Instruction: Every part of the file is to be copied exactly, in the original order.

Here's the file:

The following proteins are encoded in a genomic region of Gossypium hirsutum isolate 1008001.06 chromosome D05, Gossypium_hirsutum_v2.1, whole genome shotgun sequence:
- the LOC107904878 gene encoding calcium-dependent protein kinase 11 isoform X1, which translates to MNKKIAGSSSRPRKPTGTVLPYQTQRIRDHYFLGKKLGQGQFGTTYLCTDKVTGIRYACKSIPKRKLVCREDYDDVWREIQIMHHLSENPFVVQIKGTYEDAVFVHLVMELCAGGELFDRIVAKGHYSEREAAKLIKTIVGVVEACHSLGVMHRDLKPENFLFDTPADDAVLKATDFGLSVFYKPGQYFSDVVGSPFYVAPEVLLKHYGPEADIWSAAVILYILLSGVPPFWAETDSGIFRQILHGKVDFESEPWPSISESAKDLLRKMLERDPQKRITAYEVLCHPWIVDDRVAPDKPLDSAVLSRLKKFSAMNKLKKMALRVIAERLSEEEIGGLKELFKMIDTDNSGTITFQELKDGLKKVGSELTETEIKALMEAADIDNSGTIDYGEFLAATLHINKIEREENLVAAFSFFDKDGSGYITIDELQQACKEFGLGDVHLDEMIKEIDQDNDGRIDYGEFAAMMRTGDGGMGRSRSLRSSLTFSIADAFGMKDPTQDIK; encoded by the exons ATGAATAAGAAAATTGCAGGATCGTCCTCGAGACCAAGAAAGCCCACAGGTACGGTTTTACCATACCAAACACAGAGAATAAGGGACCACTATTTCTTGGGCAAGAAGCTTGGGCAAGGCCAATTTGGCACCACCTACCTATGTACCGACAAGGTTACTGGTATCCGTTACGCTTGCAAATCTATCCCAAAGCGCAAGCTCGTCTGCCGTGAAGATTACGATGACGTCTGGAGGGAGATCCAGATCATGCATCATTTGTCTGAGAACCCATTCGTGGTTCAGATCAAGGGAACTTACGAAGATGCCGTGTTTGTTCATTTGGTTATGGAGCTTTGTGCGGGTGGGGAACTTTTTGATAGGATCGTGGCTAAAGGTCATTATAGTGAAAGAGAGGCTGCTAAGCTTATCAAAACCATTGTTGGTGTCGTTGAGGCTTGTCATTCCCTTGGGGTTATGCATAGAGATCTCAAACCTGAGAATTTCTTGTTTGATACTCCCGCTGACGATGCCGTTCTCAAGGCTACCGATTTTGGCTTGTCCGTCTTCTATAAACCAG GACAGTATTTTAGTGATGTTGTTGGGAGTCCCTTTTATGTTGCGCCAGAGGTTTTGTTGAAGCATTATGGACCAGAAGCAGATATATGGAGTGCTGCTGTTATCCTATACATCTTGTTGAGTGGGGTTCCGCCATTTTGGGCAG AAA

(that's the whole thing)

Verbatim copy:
The following proteins are encoded in a genomic region of Gossypium hirsutum isolate 1008001.06 chromosome D05, Gossypium_hirsutum_v2.1, whole genome shotgun sequence:
- the LOC107904878 gene encoding calcium-dependent protein kinase 11 isoform X1, which translates to MNKKIAGSSSRPRKPTGTVLPYQTQRIRDHYFLGKKLGQGQFGTTYLCTDKVTGIRYACKSIPKRKLVCREDYDDVWREIQIMHHLSENPFVVQIKGTYEDAVFVHLVMELCAGGELFDRIVAKGHYSEREAAKLIKTIVGVVEACHSLGVMHRDLKPENFLFDTPADDAVLKATDFGLSVFYKPGQYFSDVVGSPFYVAPEVLLKHYGPEADIWSAAVILYILLSGVPPFWAETDSGIFRQILHGKVDFESEPWPSISESAKDLLRKMLERDPQKRITAYEVLCHPWIVDDRVAPDKPLDSAVLSRLKKFSAMNKLKKMALRVIAERLSEEEIGGLKELFKMIDTDNSGTITFQELKDGLKKVGSELTETEIKALMEAADIDNSGTIDYGEFLAATLHINKIEREENLVAAFSFFDKDGSGYITIDELQQACKEFGLGDVHLDEMIKEIDQDNDGRIDYGEFAAMMRTGDGGMGRSRSLRSSLTFSIADAFGMKDPTQDIK; encoded by the exons ATGAATAAGAAAATTGCAGGATCGTCCTCGAGACCAAGAAAGCCCACAGGTACGGTTTTACCATACCAAACACAGAGAATAAGGGACCACTATTTCTTGGGCAAGAAGCTTGGGCAAGGCCAATTTGGCACCACCTACCTATGTACCGACAAGGTTACTGGTATCCGTTACGCTTGCAAATCTATCCCAAAGCGCAAGCTCGTCTGCCGTGAAGATTACGATGACGTCTGGAGGGAGATCCAGATCATGCATCATTTGTCTGAGAACCCATTCGTGGTTCAGATCAAGGGAACTTACGAAGATGCCGTGTTTGTTCATTTGGTTATGGAGCTTTGTGCGGGTGGGGAACTTTTTGATAGGATCGTGGCTAAAGGTCATTATAGTGAAAGAGAGGCTGCTAAGCTTATCAAAACCATTGTTGGTGTCGTTGAGGCTTGTCATTCCCTTGGGGTTATGCATAGAGATCTCAAACCTGAGAATTTCTTGTTTGATACTCCCGCTGACGATGCCGTTCTCAAGGCTACCGATTTTGGCTTGTCCGTCTTCTATAAACCAG GACAGTATTTTAGTGATGTTGTTGGGAGTCCCTTTTATGTTGCGCCAGAGGTTTTGTTGAAGCATTATGGACCAGAAGCAGATATATGGAGTGCTGCTGTTATCCTATACATCTTGTTGAGTGGGGTTCCGCCATTTTGGGCAG AAA